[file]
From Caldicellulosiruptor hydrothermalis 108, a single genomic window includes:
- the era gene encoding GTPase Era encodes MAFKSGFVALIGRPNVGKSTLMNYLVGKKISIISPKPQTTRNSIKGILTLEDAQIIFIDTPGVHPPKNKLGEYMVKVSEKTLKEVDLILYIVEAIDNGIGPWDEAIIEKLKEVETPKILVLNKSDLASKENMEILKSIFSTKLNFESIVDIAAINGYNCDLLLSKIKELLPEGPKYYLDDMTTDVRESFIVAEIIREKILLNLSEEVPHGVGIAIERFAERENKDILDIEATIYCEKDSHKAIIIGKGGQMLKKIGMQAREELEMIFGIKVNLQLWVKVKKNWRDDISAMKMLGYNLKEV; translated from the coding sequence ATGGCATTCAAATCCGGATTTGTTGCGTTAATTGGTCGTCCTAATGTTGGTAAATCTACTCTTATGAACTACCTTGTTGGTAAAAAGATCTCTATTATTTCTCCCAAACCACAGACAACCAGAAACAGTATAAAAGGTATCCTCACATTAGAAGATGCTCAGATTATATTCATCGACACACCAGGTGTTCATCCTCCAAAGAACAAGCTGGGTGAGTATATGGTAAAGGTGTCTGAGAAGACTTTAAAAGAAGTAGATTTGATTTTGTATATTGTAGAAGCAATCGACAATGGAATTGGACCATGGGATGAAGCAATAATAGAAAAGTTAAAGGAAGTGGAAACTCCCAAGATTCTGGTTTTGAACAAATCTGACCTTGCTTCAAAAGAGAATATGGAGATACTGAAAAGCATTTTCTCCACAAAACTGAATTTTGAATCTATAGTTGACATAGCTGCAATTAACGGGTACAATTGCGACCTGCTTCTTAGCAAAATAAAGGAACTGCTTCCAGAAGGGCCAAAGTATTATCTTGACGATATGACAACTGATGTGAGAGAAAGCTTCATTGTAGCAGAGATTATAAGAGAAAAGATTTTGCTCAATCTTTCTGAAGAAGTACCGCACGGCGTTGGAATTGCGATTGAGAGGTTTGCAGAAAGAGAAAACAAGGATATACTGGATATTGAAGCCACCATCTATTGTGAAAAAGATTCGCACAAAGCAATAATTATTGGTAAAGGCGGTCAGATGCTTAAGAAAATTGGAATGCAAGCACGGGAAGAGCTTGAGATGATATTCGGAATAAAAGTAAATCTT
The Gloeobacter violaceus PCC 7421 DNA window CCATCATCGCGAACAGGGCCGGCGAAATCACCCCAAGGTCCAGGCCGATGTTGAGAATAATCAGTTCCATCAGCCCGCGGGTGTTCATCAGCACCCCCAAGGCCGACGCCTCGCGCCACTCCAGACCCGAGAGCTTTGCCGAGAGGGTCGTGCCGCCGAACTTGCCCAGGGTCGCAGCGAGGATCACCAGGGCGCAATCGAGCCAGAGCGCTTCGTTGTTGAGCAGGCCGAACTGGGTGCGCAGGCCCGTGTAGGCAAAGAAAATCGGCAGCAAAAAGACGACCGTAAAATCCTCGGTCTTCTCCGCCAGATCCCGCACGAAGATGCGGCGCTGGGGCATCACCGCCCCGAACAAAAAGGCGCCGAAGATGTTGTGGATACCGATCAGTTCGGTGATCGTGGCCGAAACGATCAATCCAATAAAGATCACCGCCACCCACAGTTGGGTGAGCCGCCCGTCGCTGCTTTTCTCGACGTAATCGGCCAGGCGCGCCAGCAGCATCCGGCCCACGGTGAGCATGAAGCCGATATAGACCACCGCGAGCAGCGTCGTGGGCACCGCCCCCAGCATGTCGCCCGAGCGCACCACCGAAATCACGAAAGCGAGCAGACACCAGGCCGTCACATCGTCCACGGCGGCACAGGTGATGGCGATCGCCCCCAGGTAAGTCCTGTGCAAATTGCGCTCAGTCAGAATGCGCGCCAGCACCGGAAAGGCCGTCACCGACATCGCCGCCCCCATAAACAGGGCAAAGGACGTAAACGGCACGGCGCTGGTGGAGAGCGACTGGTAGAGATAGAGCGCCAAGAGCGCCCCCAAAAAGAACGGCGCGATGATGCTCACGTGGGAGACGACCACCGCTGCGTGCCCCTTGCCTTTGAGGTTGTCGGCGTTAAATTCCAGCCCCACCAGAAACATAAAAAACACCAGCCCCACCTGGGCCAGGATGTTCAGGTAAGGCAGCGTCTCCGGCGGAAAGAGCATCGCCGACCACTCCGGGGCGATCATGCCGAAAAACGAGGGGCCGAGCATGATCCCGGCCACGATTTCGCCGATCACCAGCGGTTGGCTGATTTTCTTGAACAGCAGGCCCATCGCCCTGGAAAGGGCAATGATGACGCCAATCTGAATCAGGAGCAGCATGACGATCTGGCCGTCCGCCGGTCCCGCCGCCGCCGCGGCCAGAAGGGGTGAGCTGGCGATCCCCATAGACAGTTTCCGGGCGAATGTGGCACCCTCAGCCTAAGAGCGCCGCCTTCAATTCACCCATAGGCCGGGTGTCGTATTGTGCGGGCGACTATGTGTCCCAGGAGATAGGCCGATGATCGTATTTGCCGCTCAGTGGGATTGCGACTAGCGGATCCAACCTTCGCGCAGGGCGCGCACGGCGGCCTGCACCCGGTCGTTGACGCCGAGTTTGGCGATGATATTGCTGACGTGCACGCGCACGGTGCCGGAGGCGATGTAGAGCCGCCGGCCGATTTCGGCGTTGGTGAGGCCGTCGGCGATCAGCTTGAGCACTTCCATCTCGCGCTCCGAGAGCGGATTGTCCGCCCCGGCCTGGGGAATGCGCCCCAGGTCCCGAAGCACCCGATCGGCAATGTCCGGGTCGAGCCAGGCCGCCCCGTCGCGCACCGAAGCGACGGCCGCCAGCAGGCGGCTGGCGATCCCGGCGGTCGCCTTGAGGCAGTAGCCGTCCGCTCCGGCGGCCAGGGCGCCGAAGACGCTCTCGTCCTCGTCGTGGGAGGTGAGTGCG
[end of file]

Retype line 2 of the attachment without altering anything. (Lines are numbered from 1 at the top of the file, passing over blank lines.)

- the era gene encoding GTPase Era encodes MAFKSGFVALIGRPNVGKSTLMNYLVGKKISIISPKPQTTRNSIKGILTLEDAQIIFIDTPGVHPPKNKLGEYMVKVSEKTLKEVDLILYIVEAIDNGIGPWDEAIIEKLKEVETPKILVLNKSDLASKENMEILKSIFSTKLNFESIVDIAAINGYNCDLLLSKIKELLPEGPKYYLDDMTTDVRESFIVAEIIREKILLNLSEEVPHGVGIAIERFAERENKDILDIEATIYCEKDSHKAIIIGKGGQMLKKIGMQAREELEMIFGIKVNLQLWVKVKKNWRDDISAMKMLGYNLKEV; translated from the coding sequence ATGGCATTCAAATCCGGATTTGTTGCGTTAATTGGTCGTCCTAATGTTGGTAAATCTACTCTTATGAACTACCTTGTTGGTAAAAAGATCTCTATTATTTCTCCCAAACCACAGACAACCAGAAACAGTATAAAAGGTATCCTCACATTAGAAGATGCTCAGATTATATTCATCGACACACCAGGTGTTCATCCTCCAAAGAACAAGCTGGGTGAGTATATGGTAAAGGTGTCTGAGAAGACTTTAAAAGAAGTAGATTTGATTTTGTATATTGTAGAAGCAATCGACAATGGAATTGGACCATGGGATGAAGCAATAATAGAAAAGTTAAAGGAAGTGGAAACTCCCAAGATTCTGGTTTTGAACAAATCTGACCTTGCTTCAAAAGAGAATATGGAGATACTGAAAAGCATTTTCTCCACAAAACTGAATTTTGAATCTATAGTTGACATAGCTGCAATTAACGGGTACAATTGCGACCTGCTTCTTAGCAAAATAAAGGAACTGCTTCCAGAAGGGCCAAAGTATTATCTTGACGATATGACAACTGATGTGAGAGAAAGCTTCATTGTAGCAGAGATTATAAGAGAAAAGATTTTGCTCAATCTTTCTGAAGAAGTACCGCACGGCGTTGGAATTGCGATTGAGAGGTTTGCAGAAAGAGAAAACAAGGATATACTGGATATTGAAGCCACCATCTATTGTGAAAAAGATTCGCACAAAGCAATAATTATTGGTAAAGGCGGTCAGATGCTTAAGAAAATTGGAATGCAAGCACGGGAAGAGCTTGAGATGATATTCGGAATAAAAGTAAATCTT